PHOTOS: Plane Crash At Monmouth Executive Airport

Pilot hospitalized with minor injuries after emergency landing

A pilot of a single-engine Cessna was hospitalized this afternoon after he made an emergency landing short of a runway at Monmouth Executive Airport.

The unnamed pilot, who was the only occupant of the small plane, suffered minor injuries and was transported to Jersey Shore Medical Center after the abrupt landing around 4 p.m., according to a release from Wall police Chief Robert L. Brice.

The pilot was on course to land when he had to make an emergency landing at the northwest end of the airport, Brice said. The plane landed in a grass field and skidded on its underside after the landing gear collapsed in the emergency landing.

The red and white plane did not break apart on impact and was intact and resting on an embankment when viewed at 5 p.m.

Air traffic continued unabated at the Route 34 airport. Nearby businesses were unaware a crash occurred.

Wall Police, New Jersey State Police, New Jersey Department of Transportation's Aeronautical Unit, the Federal Aviation Administration, the National Transportation Safety Board, the Glendola Fire department and MONOC paramedics were on the scene.

Brice said an investigation into the accident is being conducted.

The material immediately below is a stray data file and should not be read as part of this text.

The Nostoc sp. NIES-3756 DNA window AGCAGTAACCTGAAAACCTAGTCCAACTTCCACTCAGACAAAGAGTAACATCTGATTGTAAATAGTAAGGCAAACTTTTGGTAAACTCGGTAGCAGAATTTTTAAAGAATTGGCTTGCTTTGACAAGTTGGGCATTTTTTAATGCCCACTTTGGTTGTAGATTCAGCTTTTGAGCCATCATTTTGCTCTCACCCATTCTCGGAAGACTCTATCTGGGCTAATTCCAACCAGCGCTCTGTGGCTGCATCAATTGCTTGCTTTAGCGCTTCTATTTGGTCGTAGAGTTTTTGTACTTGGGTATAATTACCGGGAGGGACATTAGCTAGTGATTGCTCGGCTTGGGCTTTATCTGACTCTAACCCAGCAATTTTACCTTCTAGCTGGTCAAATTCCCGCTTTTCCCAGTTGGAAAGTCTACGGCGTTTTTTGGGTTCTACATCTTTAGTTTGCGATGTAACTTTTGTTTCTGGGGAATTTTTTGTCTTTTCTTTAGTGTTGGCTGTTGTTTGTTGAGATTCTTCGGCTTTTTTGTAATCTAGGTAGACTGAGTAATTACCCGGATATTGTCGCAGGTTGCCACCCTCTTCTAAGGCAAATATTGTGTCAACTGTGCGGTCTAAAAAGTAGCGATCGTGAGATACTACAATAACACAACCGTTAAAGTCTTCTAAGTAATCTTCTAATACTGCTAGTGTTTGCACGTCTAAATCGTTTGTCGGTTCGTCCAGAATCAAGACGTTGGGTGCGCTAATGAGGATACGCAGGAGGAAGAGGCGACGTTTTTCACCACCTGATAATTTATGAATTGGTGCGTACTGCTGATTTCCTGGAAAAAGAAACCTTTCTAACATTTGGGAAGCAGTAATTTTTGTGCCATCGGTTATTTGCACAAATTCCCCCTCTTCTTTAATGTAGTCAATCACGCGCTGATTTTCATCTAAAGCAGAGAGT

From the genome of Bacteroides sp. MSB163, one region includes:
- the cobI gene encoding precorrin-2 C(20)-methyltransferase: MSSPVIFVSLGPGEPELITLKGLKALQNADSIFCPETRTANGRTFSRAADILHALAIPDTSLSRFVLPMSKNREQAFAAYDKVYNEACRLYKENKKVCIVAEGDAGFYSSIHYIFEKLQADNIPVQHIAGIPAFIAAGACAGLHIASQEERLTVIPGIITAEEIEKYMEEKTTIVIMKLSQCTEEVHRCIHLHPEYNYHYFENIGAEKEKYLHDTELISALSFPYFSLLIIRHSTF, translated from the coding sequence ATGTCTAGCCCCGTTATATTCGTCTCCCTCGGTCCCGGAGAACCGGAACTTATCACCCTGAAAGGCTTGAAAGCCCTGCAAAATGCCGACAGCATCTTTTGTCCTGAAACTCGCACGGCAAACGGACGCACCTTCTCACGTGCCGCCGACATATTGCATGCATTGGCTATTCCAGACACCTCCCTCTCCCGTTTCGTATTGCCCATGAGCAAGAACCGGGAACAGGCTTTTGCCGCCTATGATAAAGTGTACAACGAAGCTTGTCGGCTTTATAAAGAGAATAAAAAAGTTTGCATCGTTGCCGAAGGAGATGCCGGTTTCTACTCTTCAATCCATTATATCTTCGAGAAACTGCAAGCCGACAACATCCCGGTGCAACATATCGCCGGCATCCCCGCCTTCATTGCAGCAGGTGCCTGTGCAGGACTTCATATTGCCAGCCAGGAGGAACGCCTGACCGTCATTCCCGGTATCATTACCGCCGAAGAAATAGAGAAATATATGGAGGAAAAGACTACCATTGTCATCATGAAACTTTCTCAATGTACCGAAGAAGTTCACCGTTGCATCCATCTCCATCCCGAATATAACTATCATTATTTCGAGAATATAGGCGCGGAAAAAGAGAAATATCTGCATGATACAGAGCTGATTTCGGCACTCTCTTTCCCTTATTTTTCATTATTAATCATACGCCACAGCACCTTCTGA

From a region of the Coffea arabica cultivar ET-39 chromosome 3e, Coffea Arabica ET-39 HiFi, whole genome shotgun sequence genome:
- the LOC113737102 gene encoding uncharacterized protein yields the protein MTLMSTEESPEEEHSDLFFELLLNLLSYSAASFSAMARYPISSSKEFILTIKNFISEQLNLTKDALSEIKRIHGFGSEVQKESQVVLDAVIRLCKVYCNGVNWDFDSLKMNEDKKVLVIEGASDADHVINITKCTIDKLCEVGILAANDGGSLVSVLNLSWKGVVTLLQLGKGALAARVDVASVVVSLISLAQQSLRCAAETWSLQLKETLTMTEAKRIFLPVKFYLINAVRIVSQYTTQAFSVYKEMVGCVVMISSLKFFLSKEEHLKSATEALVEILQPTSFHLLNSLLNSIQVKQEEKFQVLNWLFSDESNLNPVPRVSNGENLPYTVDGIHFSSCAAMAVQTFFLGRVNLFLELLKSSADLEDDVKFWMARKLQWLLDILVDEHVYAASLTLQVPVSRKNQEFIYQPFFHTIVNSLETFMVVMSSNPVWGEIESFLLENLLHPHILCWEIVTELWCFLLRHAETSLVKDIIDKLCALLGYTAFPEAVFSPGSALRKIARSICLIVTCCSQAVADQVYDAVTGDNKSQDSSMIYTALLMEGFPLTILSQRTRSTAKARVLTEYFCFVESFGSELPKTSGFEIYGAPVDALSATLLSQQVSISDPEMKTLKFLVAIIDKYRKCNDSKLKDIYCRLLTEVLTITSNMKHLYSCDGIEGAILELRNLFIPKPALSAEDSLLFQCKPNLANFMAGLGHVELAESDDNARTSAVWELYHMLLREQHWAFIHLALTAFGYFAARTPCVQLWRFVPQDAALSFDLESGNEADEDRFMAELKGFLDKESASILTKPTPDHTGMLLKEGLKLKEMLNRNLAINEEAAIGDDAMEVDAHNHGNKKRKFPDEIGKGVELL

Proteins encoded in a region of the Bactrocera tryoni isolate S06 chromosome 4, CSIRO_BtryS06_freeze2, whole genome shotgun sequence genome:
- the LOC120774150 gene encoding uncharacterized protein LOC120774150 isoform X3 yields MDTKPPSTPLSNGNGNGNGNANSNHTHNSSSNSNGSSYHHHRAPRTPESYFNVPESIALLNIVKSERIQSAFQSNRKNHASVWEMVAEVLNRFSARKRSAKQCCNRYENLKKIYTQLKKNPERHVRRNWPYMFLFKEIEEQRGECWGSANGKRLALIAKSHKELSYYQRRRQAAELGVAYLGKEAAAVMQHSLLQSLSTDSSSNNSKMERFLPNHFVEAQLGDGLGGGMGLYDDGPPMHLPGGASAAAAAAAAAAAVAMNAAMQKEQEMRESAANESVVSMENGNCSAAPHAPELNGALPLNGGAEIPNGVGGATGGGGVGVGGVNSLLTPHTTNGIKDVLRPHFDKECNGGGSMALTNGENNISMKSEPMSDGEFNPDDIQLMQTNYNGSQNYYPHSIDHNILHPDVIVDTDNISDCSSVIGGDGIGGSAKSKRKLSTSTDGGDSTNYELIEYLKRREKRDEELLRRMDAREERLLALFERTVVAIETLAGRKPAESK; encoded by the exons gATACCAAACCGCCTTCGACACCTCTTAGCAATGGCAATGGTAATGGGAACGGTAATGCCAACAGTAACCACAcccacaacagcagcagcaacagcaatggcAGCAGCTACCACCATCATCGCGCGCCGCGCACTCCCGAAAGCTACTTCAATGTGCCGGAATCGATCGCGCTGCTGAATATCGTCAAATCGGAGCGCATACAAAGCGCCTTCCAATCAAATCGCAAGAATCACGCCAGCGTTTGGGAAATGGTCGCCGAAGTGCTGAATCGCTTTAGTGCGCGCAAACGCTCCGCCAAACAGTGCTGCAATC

Ron McCallum Jr. July 22, 2012 at 02:01 PM
"Nearby businesses were unaware a crash occurred." That is because a "crash" did not occur. It was an emergency landing. True jounalism lies within the facts, not the sensationalism.
Robert Scovill July 22, 2012 at 02:14 PM
CESSNA 182 INDICATED DESIGN FLAW Why did the NTSB walk away from Safety Recommendation A-83-6 twenty five years ago? What happened to FAA Safety Recommendations 99.283 and 99.284 about undetectable water in Cessna aircraft fuel tanks? Why did the NTSB ignore my petition about UNDETECTABLE WATER in the fuel tanks of Cessna aircraft? http://www.sumpthis.com/ntsbpetition/ntsbpetitioncontents.htm Why does SAIB CE-10-40R1 not mention anything about positive detection of water in the fuel tanks of Cessna aircraft? How many more pilots and passengers have to die for the NTSB to do a real world test on a Cessna aircraft for positive detection of water in their fuel tanks? I would be happy to provide the drop of red food color and ten ounces of water. I will also provide the aircraft for your test! NTSB your poor "investigations" are killing pilots and passengers! Pending the discovery of a catastrophic engine failure could it have been undetectable water in the fuel tank that caused this crash? Aircraft engines run on a rather simple principal, it is air, spark and uncontaminated fuel. Do you think the aircraft engine ran out of air after takeoff? Did you know that aircraft engines have two spark plugs per cylinder. Aircraft engines have two magnetos which provide redundant spark to all the spark plugs. Do you think the aircraft engine ran out of spark after takeoff?
Daniel Hamilton July 25, 2012 at 07:19 PM
Wall Township First aid & Rescue squad was also on location


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